How To Determine The Actual Profit of A Business Using Tax Returns

By February 21, 2019General Business

When it comes to evaluating a business for sale and determining a business’s true profit based off the evaluation of tax returns, there is sometimes confusion among buyers who are new to purchasing. First, a buyer must understand that the advantage of being self-employed and owning a business allows for considerable tax deductions to offset the business’s profit (EBITDA or Net Cashflow) thus lowering the owners tax bracket. It’s important to understand that these deductions do not affect the owner(s) true income (owner’s benefit), but rather it lowers the amount of taxes paid on the overall profits due to lowering the cash flow/net income. In other words, the final number you see on the tax returns is not a representation of the business’s true income.

Routes For Sale offers the following explanation when evaluating a business for sale or purchase:

Cash Flow After Taxes (CFAT): by definition, is a measure of financial performance that looks at the company’s ability to generate cash flow through its operations. It is calculated by deducting non-cash (intangible) charges such as amortization, depreciation, interest, restructuring costs and impairment to net income.  In many cases this can also include standard deductions such as meals and entertainment, gifts, personal cell phones, travel and more. In a lot of cases, these were expenses the owner would normally incur personally, but also structured and incorporated them into their day to day business operations so they could deduct them. Again, the final number you see on the tax returns is not a representation of the business’s true income.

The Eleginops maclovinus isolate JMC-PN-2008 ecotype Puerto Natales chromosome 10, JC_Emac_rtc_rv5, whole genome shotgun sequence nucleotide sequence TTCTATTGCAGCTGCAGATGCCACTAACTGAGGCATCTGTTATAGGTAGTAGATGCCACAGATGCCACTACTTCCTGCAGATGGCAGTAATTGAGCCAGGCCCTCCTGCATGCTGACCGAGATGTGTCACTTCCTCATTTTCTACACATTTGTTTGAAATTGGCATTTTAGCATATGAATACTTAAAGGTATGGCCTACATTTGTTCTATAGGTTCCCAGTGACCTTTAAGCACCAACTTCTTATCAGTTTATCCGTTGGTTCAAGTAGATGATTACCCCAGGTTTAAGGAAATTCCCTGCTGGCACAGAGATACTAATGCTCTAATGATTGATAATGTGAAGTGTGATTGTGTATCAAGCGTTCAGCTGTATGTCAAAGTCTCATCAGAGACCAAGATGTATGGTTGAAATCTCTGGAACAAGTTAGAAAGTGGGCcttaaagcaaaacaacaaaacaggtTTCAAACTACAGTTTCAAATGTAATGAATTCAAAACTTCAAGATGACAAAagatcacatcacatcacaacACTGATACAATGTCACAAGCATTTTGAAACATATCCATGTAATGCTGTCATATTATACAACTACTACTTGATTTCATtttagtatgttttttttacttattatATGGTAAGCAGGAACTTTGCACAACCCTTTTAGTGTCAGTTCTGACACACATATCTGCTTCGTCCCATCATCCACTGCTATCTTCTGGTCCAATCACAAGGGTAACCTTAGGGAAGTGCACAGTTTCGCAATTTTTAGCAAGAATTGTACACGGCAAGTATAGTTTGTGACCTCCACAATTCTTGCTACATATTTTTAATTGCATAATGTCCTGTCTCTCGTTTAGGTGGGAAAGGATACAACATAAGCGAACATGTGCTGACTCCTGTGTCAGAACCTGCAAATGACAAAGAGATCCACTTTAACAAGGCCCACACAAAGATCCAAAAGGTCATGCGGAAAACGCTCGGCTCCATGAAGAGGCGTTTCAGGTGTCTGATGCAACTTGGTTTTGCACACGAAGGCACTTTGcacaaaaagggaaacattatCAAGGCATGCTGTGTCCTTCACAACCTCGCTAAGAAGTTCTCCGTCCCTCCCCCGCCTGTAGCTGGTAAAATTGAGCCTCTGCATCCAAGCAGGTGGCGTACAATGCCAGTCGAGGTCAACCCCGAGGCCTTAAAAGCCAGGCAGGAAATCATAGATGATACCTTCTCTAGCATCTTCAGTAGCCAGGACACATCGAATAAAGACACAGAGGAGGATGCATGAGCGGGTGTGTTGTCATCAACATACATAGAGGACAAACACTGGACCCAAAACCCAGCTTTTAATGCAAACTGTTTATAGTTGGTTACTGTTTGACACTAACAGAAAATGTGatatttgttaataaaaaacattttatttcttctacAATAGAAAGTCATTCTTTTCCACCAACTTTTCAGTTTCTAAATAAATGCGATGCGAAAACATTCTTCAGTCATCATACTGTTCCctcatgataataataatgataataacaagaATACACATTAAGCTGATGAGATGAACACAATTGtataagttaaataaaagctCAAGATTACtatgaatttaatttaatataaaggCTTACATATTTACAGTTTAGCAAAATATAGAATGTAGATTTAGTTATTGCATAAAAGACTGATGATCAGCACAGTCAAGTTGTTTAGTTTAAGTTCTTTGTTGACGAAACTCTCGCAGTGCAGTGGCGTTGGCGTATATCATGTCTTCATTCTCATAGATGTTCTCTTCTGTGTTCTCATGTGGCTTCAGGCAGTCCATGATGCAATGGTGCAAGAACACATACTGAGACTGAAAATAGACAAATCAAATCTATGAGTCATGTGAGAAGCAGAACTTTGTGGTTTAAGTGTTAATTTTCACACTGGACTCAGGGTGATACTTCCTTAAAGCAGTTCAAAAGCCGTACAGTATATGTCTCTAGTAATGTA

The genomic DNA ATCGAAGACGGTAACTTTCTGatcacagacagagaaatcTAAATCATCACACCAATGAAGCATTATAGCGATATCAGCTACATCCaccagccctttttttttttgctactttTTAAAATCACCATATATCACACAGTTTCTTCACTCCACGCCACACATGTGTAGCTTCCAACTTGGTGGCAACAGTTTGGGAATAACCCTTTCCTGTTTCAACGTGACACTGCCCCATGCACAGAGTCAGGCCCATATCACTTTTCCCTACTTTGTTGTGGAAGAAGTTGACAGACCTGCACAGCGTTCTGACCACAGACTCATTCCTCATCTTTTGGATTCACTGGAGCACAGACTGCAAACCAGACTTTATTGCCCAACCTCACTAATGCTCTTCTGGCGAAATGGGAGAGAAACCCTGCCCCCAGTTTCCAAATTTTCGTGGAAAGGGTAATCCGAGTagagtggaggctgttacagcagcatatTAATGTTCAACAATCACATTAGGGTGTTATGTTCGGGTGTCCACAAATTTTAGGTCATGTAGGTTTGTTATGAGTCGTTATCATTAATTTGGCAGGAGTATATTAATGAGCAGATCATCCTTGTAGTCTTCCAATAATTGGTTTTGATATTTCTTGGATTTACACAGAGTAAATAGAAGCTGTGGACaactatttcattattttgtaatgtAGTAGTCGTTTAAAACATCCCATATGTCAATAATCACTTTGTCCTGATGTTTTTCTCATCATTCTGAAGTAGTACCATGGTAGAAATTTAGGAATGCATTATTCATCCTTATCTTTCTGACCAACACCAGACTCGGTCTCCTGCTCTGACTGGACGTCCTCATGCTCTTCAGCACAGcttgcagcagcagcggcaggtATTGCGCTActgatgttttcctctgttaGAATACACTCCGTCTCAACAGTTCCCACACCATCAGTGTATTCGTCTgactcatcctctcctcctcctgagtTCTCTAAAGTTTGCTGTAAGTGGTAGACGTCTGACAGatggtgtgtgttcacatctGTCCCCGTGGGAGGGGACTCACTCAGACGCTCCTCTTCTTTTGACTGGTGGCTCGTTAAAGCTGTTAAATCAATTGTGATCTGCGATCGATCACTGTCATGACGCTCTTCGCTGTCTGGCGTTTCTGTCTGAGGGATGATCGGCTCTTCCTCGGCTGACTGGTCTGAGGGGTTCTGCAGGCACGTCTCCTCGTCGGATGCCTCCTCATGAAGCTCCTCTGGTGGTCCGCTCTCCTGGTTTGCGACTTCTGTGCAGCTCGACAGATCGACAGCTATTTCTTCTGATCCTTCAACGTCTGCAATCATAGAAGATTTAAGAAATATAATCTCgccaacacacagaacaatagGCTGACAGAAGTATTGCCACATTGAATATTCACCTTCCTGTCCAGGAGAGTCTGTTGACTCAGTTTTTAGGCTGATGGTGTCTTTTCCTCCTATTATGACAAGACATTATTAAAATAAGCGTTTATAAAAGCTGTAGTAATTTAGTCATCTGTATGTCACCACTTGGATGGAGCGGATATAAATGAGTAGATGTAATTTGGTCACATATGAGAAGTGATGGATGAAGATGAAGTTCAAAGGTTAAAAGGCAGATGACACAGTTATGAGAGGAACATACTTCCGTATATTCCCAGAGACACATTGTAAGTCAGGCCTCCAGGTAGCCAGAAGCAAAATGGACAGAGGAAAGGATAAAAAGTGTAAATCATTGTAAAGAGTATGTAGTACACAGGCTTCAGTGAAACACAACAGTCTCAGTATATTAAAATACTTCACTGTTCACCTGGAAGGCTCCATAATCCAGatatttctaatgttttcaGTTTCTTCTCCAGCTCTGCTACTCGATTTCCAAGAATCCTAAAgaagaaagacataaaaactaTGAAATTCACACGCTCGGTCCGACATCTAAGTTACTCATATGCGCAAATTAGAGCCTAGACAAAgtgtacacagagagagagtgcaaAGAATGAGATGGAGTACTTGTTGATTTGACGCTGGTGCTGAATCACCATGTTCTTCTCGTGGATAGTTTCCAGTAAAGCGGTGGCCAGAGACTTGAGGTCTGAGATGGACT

Before Tax Cash Flow (EBITDA): EBITDA stands for earnings before interest, taxes, depreciation and amortization. This is the business’s true income or owner benefit. This is the amount of money generated after collection of all revenues and payment of all bills, but without taking the standard deductions for depreciation or other non-cash items and before calculation of income tax consequences. In this scenario, items such as amortization, depreciation, interest, meals and entertainment, gifts, personal cell phones, travel, and more should be added back to the bottom line. This is how most businesses are evaluated when determining an owner’s true income and determining a selling price when placed on the market for sale.

Disclaimer: The above is an opinion offered by Routes For Sale.  When considering a business purchase it is the prospective Buyer’s duty and obligation to verify the accuracy of the Seller’s representations and if necessary, retain attorneys, accountants, business appraisers, or other professionals.  As with any business a new owner can make more or less based on individual efforts.

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